toronto starCTV News has a great write-up detailing the quarterly earnings reported this week by Torstar, parent company of The Toronto Star. The Star erected a paywall this summer, and I was curious to see if their earnings had reflected any changes as a consequence.

The report confirmed what I had already heard anecdotally: website hits were down—by a lot—but print revenue was up a tiny bit. John Cruickshank, the Star’s publisher, did, however, have this caution:

“It’s so early that it really is difficult to give you a response…we’ve looked at models that are like the model that we have adopted, and looked at the experience of those newspapers, and tried to give ourselves some sense of where we want to be after six months. After six months I’ll have a better sense of if we’re tracking there.”

Indeed, these first six months did encompass one very significant outlier—the Rob Ford story, in which the Star was a leader, reportedly paying $5000 for an exclusive copy of the Ford Death Threat video. This was in contravention of their own policy regarding paying for news information, but I suppose in this Wild West age of internet news, anything goes.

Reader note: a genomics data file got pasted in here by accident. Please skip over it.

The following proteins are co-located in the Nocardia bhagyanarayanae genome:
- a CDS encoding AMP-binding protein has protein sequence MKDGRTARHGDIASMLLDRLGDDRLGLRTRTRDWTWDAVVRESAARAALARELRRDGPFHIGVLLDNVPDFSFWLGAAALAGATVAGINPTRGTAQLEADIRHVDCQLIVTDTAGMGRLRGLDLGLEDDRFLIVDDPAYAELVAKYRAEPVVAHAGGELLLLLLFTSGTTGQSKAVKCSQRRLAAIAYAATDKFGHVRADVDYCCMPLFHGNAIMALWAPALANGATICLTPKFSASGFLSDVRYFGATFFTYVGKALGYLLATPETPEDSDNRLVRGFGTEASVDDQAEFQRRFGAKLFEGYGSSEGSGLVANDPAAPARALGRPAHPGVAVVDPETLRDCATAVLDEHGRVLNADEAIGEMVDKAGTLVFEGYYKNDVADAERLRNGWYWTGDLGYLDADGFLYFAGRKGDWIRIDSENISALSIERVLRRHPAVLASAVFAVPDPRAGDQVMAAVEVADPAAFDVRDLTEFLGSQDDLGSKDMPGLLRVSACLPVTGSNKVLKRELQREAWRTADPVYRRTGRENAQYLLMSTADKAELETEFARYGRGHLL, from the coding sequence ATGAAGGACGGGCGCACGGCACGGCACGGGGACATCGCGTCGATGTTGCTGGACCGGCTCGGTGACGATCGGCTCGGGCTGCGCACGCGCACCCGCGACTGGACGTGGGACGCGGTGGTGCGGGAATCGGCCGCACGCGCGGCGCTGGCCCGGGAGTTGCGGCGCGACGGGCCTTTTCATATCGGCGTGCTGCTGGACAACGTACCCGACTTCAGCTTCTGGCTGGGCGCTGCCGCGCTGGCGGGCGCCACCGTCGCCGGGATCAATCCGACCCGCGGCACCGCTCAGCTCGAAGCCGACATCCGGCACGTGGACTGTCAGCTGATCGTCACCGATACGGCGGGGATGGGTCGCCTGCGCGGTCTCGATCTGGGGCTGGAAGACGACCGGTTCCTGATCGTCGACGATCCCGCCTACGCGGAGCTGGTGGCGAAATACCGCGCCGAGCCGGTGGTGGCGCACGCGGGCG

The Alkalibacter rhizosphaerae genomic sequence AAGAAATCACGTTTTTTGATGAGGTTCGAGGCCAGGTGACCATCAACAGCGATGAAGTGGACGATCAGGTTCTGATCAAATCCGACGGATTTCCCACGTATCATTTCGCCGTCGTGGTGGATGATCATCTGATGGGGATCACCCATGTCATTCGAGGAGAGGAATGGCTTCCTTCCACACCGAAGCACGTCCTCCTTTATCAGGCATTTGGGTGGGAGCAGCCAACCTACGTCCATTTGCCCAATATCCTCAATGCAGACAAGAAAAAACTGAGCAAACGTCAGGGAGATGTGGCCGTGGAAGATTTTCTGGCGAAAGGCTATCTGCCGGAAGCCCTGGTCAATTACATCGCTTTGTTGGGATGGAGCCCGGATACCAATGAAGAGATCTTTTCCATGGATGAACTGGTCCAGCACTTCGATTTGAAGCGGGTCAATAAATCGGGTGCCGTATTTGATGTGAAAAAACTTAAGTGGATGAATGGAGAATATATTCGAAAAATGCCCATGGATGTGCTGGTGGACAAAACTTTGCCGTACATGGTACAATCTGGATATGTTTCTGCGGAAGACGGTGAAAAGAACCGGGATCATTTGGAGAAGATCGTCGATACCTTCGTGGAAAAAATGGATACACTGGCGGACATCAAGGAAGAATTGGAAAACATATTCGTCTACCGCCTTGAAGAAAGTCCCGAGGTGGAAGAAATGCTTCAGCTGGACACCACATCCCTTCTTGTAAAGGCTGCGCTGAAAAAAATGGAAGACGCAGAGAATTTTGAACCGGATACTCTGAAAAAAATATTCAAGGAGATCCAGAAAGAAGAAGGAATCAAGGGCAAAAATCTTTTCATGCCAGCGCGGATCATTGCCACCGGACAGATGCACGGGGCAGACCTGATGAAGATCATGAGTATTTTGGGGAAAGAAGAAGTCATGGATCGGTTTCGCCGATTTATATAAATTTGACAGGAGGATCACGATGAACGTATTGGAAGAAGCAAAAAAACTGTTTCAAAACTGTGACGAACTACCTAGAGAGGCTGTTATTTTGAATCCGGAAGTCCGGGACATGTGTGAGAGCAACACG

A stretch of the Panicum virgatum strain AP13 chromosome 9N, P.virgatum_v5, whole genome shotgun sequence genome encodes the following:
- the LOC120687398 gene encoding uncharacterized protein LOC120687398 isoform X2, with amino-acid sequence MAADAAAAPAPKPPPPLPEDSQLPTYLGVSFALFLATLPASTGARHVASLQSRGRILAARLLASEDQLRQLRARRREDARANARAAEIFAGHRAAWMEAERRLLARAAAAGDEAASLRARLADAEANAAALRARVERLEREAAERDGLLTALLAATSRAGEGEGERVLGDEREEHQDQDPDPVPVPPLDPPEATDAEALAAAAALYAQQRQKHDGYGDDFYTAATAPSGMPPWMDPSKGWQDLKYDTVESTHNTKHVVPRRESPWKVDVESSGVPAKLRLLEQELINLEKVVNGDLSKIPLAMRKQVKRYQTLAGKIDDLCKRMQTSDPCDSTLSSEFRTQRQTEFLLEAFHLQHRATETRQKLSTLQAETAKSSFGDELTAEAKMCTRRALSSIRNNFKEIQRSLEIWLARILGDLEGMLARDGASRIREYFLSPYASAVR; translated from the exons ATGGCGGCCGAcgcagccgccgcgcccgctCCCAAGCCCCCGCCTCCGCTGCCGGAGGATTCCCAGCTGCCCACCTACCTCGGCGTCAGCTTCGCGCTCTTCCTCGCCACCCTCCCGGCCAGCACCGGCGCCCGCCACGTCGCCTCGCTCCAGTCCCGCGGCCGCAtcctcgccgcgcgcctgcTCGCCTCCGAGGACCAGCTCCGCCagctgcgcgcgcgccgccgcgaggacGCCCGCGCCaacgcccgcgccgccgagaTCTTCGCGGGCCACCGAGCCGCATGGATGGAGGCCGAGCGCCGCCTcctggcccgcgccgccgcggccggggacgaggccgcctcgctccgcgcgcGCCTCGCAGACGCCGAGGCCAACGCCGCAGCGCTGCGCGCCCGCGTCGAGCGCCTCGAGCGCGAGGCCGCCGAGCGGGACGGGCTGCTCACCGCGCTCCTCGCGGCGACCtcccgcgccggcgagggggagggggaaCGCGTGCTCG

Speaking anecdotally, I stopped visiting the Star’s website as soon as the paywall went up, but I still get much of their content because the free commuter newspaper which is given away on the subways every day (and which I read for free via Apple’s Newstand app) uses abbreviated versions of the Star’s content. I do miss some of the columns and features—the Star has always been a consistent source of content for me—but I don’t miss it enough to pay $9.99 a month for it.


  1. The Star, like most credible news organisations, routinely pays for “news information”. There is nothing scandalous about that. What’s the difference between paying a stringer piecemeal for photos or coverage of local events and paying for a video that has obvious news appeal?

    Isn’t it odd how allergic some folks are about paying for a respected online news service yet they’d think nothing of buying the same content on newsprint and pay more for the privilege of disposing of the newspapers at the end of the month?

    Metronews has Star content because it is owned by The Star. It’s distribution is fully funded by advertising.

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